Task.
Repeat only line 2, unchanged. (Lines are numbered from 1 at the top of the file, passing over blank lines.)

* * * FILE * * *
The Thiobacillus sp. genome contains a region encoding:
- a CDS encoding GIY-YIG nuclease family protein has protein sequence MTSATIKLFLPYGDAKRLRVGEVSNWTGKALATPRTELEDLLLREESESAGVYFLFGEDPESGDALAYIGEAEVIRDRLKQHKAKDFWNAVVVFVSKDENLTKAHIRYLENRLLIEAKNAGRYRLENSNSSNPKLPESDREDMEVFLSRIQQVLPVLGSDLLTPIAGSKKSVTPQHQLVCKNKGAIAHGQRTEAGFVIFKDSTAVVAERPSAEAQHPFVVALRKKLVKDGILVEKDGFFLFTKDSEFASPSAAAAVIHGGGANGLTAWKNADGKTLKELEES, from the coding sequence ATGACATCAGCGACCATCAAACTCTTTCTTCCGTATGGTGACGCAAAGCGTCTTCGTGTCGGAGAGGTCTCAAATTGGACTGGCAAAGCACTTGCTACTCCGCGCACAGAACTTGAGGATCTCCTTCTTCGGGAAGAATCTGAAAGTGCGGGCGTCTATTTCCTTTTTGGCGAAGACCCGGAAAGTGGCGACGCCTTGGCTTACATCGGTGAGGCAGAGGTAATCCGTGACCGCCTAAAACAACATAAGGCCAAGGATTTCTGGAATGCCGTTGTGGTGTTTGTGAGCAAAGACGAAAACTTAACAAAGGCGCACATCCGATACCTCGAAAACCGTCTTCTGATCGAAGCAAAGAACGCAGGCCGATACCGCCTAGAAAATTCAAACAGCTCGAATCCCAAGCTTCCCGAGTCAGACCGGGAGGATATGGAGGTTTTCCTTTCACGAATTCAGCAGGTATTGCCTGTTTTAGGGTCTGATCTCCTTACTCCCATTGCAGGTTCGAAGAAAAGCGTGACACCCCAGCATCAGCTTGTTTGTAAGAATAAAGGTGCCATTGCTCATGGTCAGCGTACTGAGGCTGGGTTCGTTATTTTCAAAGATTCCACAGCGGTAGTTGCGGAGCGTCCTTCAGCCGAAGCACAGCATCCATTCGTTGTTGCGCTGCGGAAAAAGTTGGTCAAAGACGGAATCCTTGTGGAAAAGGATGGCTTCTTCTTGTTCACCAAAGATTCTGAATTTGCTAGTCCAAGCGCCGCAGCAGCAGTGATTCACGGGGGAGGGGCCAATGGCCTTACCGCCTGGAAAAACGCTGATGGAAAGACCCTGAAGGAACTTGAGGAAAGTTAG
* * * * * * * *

- a CDS encoding GIY-YIG nuclease family protein has protein sequence MTSATIKLFLPYGDAKRLRVGEVSNWTGKALATPRTELEDLLLREESESAGVYFLFGEDPESGDALAYIGEAEVIRDRLKQHKAKDFWNAVVVFVSKDENLTKAHIRYLENRLLIEAKNAGRYRLENSNSSNPKLPESDREDMEVFLSRIQQVLPVLGSDLLTPIAGSKKSVTPQHQLVCKNKGAIAHGQRTEAGFVIFKDSTAVVAERPSAEAQHPFVVALRKKLVKDGILVEKDGFFLFTKDSEFASPSAAAAVIHGGGANGLTAWKNADGKTLKELEES, from the coding sequence ATGACATCAGCGACCATCAAACTCTTTCTTCCGTATGGTGACGCAAAGCGTCTTCGTGTCGGAGAGGTCTCAAATTGGACTGGCAAAGCACTTGCTACTCCGCGCACAGAACTTGAGGATCTCCTTCTTCGGGAAGAATCTGAAAGTGCGGGCGTCTATTTCCTTTTTGGCGAAGACCCGGAAAGTGGCGACGCCTTGGCTTACATCGGTGAGGCAGAGGTAATCCGTGACCGCCTAAAACAACATAAGGCCAAGGATTTCTGGAATGCCGTTGTGGTGTTTGTGAGCAAAGACGAAAACTTAACAAAGGCGCACATCCGATACCTCGAAAACCGTCTTCTGATCGAAGCAAAGAACGCAGGCCGATACCGCCTAGAAAATTCAAACAGCTCGAATCCCAAGCTTCCCGAGTCAGACCGGGAGGATATGGAGGTTTTCCTTTCACGAATTCAGCAGGTATTGCCTGTTTTAGGGTCTGATCTCCTTACTCCCATTGCAGGTTCGAAGAAAAGCGTGACACCCCAGCATCAGCTTGTTTGTAAGAATAAAGGTGCCATTGCTCATGGTCAGCGTACTGAGGCTGGGTTCGTTATTTTCAAAGATTCCACAGCGGTAGTTGCGGAGCGTCCTTCAGCCGAAGCACAGCATCCATTCGTTGTTGCGCTGCGGAAAAAGTTGGTCAAAGACGGAATCCTTGTGGAAAAGGATGGCTTCTTCTTGTTCACCAAAGATTCTGAATTTGCTAGTCCAAGCGCCGCAGCAGCAGTGATTCACGGGGGAGGGGCCAATGGCCTTACCGCCTGGAAAAACGCTGATGGAAAGACCCTGAAGGAACTTGAGGAAAGTTAG